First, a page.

OSU scientists to use GPS to track bumblebees

Print
Email
|

by Keely Chalmers, KGW environmental reporter

NWCN.com

Posted on October 3, 2013 at 10:13 PM

CORVALLIS, Ore. -- Imagine a GPS unit small and light enough to fit on the back of a bumblebee. Researchers down at Oregon State University plan to build one.

Researchers often use sensors to track species like birds or fish. The OSU scientists hope to use that same technology on a much tinier scale to track local bumblebee populations.

Entomology professor Sujaya Rao is leading the effort.

Rao wants to track the bee to find out why worldwide the key pollinator is in decline.

Without bee pollination, Rao says about a third of the food we eat wouldn't even be around.

So Rao teamed up with engineers at the University and together they are now working to develop a mini wireless tracking device that could be glued to the back of the insect.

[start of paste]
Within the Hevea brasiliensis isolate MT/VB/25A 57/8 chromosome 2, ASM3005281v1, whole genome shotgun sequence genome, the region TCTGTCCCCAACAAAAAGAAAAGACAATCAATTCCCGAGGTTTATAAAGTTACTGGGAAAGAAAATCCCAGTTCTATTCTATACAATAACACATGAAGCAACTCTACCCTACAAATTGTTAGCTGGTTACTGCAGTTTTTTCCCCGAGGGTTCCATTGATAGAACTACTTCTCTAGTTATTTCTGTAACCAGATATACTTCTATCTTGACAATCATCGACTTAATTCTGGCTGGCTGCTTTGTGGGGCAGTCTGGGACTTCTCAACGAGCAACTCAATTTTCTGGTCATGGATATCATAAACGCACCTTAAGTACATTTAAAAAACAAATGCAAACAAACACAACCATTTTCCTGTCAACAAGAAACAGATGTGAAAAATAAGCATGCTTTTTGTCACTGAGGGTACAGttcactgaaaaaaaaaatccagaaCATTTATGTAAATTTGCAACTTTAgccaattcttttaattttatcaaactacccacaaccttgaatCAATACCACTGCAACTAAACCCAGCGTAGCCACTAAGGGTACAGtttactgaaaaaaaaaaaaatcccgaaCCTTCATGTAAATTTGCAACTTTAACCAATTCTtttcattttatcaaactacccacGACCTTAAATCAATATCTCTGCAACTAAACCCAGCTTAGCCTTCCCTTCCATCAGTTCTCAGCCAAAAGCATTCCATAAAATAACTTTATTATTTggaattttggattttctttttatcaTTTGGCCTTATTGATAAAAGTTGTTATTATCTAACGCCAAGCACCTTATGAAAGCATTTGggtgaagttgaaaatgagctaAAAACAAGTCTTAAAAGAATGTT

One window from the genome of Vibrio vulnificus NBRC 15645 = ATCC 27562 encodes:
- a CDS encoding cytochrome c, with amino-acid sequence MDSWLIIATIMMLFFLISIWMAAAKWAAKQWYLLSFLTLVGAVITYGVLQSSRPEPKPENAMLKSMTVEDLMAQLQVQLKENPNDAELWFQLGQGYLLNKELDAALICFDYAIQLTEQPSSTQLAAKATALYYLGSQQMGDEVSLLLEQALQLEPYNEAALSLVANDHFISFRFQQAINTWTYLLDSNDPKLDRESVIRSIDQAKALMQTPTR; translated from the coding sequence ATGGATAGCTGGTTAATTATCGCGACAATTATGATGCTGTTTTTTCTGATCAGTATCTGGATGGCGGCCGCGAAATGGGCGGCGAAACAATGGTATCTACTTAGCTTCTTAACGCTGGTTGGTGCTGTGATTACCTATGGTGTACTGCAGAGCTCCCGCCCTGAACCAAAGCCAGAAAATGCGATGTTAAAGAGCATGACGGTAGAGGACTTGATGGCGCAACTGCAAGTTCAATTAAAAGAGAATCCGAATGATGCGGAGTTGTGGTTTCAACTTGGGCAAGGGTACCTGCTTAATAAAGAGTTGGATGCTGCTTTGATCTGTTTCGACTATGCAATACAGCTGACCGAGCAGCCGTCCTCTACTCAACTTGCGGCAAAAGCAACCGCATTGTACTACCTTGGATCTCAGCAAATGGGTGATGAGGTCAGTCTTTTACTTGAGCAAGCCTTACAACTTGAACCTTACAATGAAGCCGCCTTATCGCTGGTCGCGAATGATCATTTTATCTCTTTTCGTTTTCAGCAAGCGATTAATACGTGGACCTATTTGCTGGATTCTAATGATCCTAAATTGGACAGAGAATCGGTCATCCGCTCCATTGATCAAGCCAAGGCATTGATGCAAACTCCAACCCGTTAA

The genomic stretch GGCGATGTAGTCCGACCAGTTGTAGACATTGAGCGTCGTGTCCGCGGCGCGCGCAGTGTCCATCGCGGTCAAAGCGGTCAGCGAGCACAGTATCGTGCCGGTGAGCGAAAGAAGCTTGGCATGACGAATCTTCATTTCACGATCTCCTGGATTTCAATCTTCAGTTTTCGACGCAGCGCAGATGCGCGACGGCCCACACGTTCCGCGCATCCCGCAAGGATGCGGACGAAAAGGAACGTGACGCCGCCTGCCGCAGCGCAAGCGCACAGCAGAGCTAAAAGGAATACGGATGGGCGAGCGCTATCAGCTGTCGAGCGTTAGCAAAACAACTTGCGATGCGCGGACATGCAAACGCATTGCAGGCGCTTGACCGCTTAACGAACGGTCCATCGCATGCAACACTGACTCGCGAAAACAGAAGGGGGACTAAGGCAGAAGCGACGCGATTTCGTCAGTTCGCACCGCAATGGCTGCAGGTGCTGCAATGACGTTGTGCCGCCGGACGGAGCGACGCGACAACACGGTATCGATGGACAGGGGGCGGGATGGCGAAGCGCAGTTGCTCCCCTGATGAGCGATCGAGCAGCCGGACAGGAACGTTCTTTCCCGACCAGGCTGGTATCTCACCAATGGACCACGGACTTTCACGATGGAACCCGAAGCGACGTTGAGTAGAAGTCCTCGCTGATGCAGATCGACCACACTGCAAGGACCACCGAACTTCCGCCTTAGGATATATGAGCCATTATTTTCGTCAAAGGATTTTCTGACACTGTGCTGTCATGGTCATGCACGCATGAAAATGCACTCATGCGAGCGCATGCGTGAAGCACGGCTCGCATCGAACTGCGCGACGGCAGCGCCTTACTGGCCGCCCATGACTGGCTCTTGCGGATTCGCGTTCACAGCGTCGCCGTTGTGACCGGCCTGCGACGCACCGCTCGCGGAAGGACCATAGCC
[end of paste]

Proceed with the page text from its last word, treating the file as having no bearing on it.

“We can then figure out ways to build their populations, to sustain their populations, to make sure they will be here even though the landscape is always changing,” Rao said.

The $500,000 research project is funded by the U.S. Department of Agriculture.

Rao says it will likely take another two years before the miniature wireless sensors are built, but she's confident her research will help revolutionize how we study bees in the future.

More: Rare bumblebee resurfaces on Mt. Hood

Print
Email
|